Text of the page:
"Eketorp Fort—a prehistoric ring fort—was completely excavated between 1964 and 1974. The first fort (Eketorp I) was built during the Scandinavian Iron Age (ca. AD 300) near the edge of a lake that had been used for animal sacrifices since the birth of Christ." Source: Penn Museum.
"Around AD 400 Eketorp I was torn down and rebuilt (Eketorp II) as a fortified hamlet with a permanent population of farmers. This phase of the fort has been reconstructed for tourism."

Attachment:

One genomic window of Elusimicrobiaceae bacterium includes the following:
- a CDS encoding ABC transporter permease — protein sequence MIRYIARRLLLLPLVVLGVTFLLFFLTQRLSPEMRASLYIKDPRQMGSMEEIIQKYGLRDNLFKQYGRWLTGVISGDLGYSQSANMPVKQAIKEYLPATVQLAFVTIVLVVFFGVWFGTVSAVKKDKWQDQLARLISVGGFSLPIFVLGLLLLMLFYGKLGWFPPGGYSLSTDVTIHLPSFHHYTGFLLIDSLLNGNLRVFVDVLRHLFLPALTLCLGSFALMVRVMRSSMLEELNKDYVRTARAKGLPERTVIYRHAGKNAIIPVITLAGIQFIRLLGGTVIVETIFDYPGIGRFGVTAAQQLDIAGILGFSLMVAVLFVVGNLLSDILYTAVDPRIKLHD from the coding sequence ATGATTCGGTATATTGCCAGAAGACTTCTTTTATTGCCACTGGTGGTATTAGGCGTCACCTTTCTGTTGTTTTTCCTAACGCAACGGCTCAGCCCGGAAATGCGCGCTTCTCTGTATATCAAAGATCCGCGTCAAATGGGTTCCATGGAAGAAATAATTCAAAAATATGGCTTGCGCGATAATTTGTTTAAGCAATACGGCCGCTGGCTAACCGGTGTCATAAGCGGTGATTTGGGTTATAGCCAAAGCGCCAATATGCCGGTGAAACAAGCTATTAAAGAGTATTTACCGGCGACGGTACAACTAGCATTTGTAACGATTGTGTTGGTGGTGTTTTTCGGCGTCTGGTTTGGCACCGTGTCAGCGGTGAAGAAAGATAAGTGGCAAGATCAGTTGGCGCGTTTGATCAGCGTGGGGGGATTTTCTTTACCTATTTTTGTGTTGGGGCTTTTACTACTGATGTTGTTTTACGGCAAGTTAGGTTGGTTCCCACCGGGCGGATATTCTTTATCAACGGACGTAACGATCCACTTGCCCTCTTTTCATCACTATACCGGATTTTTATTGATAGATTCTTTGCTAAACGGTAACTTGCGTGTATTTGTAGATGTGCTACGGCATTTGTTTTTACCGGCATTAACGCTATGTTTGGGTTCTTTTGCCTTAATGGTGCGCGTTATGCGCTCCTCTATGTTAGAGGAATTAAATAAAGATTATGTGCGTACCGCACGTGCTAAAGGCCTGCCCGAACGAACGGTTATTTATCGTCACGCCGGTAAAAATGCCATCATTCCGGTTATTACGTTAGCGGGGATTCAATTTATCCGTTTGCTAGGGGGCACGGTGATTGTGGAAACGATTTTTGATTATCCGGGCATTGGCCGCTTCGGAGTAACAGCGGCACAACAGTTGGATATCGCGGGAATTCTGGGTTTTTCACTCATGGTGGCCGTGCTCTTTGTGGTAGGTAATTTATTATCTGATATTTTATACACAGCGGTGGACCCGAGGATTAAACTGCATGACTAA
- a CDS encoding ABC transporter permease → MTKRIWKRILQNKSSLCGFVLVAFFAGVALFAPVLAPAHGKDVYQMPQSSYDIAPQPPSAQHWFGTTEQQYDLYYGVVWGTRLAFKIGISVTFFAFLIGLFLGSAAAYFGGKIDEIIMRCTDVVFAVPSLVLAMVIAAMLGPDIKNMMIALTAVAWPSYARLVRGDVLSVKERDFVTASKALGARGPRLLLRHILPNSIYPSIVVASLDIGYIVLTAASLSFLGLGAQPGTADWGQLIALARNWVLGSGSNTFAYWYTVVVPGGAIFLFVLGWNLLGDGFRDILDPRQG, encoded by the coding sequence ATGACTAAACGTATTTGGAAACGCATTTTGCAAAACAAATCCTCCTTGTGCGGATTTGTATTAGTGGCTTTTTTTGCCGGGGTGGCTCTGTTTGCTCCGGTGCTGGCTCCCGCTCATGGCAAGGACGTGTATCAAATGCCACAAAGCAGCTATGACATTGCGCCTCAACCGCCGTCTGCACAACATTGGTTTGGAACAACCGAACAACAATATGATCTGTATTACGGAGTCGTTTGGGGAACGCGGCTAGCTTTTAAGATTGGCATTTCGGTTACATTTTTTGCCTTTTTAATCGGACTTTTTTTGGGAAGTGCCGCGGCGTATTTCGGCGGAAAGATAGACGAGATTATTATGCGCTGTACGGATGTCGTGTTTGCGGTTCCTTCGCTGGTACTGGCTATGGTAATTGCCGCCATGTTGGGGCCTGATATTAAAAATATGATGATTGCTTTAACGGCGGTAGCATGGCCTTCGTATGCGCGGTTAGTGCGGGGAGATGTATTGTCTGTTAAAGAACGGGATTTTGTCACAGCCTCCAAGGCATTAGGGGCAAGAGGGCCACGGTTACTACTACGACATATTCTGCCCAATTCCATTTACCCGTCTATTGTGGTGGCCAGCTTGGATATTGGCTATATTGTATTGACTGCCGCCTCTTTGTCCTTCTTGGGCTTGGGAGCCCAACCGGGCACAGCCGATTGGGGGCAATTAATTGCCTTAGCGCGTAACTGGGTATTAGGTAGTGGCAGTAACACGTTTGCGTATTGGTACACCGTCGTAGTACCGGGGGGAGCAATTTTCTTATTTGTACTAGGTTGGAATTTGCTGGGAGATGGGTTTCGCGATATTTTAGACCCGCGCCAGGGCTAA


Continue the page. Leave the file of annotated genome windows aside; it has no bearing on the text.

A "period of relative peace" around 650 AD led to the abandonment of Eketorp and many other forts in the region. The fort sat empty for almost a half century, but "the lake outside its walls continued as a sacrificial site up to AD 1000." Eketorp was occupied again around 1170 AD, this time as "a military garrison for heavy cavalry during the formation of the Kingdom of Sweden." The fort was permanently abandoned around 1240 AD.